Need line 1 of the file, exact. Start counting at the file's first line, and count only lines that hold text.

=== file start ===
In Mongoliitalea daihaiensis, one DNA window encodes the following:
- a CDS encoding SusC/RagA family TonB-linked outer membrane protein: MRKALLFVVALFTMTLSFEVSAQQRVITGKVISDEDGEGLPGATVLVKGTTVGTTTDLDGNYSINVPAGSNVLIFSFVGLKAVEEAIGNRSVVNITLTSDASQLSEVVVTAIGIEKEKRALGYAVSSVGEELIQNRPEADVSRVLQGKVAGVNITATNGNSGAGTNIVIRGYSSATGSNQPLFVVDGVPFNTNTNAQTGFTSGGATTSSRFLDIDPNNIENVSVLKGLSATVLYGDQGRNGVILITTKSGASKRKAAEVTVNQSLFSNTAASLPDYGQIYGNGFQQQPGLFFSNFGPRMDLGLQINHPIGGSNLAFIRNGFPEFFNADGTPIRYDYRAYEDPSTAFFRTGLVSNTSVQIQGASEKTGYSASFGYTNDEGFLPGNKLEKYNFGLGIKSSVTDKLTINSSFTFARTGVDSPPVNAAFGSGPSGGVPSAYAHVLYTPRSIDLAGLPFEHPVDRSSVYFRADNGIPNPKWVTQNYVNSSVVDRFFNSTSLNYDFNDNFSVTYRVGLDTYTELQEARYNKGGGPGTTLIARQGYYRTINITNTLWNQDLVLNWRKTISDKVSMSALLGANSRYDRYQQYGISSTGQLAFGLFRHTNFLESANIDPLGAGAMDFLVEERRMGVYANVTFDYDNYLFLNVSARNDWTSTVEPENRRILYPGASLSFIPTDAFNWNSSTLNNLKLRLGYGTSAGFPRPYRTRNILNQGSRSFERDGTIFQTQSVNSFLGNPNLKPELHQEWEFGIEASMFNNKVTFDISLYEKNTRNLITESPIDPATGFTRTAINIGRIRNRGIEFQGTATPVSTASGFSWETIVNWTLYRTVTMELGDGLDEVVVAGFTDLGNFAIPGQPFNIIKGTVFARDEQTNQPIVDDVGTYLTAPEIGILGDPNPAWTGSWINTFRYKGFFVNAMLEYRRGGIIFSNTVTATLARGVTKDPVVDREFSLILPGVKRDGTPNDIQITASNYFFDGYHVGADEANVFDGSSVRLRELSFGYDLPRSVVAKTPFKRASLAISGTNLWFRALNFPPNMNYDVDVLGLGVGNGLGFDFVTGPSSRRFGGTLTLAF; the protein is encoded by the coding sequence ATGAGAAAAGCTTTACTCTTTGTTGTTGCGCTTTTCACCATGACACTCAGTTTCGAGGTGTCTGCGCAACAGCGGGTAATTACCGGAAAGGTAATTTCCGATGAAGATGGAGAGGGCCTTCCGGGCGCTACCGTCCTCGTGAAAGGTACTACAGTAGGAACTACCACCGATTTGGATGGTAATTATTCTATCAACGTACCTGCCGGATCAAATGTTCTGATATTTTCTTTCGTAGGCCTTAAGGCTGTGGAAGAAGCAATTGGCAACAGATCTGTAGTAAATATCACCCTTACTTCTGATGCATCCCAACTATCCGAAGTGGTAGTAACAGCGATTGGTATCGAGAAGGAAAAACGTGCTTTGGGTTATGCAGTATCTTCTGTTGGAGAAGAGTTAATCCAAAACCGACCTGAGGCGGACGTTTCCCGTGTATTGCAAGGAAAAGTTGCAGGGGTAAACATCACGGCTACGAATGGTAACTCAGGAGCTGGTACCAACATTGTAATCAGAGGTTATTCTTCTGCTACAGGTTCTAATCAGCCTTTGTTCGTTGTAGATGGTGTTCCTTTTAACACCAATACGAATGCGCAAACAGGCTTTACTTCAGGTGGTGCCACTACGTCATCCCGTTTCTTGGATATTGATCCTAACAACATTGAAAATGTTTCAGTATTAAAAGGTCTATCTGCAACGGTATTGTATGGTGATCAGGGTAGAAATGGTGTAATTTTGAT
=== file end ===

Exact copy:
In Mongoliitalea daihaiensis, one DNA window encodes the following: